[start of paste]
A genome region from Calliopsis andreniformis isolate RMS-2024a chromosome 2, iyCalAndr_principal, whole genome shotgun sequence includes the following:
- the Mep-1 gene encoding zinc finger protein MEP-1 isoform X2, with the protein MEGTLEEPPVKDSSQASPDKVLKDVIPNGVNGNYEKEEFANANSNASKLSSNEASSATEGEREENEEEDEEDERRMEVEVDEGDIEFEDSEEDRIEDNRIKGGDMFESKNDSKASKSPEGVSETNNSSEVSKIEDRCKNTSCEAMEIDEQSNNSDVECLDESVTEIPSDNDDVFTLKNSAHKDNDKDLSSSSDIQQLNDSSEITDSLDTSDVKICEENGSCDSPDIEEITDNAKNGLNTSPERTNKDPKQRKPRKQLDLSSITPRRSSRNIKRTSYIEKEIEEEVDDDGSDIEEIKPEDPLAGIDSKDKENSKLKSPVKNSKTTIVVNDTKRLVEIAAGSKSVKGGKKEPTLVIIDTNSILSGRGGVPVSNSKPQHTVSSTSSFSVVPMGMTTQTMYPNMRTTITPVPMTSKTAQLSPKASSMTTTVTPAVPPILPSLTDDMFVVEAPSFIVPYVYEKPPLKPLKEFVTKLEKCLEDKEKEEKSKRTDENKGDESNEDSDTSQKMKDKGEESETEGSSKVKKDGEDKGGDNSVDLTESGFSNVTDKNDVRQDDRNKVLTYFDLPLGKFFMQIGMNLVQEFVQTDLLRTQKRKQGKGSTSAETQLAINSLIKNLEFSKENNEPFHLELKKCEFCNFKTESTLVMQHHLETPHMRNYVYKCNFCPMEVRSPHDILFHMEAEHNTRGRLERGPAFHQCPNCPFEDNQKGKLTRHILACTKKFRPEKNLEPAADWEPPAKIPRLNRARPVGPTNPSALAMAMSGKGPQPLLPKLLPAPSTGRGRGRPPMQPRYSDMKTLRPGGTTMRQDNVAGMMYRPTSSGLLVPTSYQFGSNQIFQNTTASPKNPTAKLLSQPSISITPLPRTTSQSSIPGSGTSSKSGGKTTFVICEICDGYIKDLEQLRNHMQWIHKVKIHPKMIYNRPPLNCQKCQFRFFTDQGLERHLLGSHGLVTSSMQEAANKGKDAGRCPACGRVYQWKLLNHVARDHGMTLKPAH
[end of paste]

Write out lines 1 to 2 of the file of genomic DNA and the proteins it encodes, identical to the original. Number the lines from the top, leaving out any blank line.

A genome region from Calliopsis andreniformis isolate RMS-2024a chromosome 2, iyCalAndr_principal, whole genome shotgun sequence includes the following:
- the Mep-1 gene encoding zinc finger protein MEP-1 isoform X2, with the protein MEGTLEEPPVKDSSQASPDKVLKDVIPNGVNGNYEKEEFANANSNASKLSSNEASSATEGEREENEEEDEEDERRMEVEVDEGDIEFEDSEEDRIEDNRIKGGDMFESKNDSKASKSPEGVSETNNSSEVSKIEDRCKNTSCEAMEIDEQSNNSDVECLDESVTEIPSDNDDVFTLKNSAHKDNDKDLSSSSDIQQLNDSSEITDSLDTSDVKICEENGSCDSPDIEEITDNAKNGLNTSPERTNKDPKQRKPRKQLDLSSITPRRSSRNIKRTSYIEKEIEEEVDDDGSDIEEIKPEDPLAGIDSKDKENSKLKSPVKNSKTTIVVNDTKRLVEIAAGSKSVKGGKKEPTLVIIDTNSILSGRGGVPVSNSKPQHTVSSTSSFSVVPMGMTTQTMYPNMRTTITPVPMTSKTAQLSPKASSMTTTVTPAVPPILPSLTDDMFVVEAPSFIVPYVYEKPPLKPLKEFVTKLEKCLEDKEKEEKSKRTDENKGDESNEDSDTSQKMKDKGEESETEGSSKVKKDGEDKGGDNSVDLTESGFSNVTDKNDVRQDDRNKVLTYFDLPLGKFFMQIGMNLVQEFVQTDLLRTQKRKQGKGSTSAETQLAINSLIKNLEFSKENNEPFHLELKKCEFCNFKTESTLVMQHHLETPHMRNYVYKCNFCPMEVRSPHDILFHMEAEHNTRGRLERGPAFHQCPNCPFEDNQKGKLTRHILACTKKFRPEKNLEPAADWEPPAKIPRLNRARPVGPTNPSALAMAMSGKGPQPLLPKLLPAPSTGRGRGRPPMQPRYSDMKTLRPGGTTMRQDNVAGMMYRPTSSGLLVPTSYQFGSNQIFQNTTASPKNPTAKLLSQPSISITPLPRTTSQSSIPGSGTSSKSGGKTTFVICEICDGYIKDLEQLRNHMQWIHKVKIHPKMIYNRPPLNCQKCQFRFFTDQGLERHLLGSHGLVTSSMQEAANKGKDAGRCPACGRVYQWKLLNHVARDHGMTLKPAH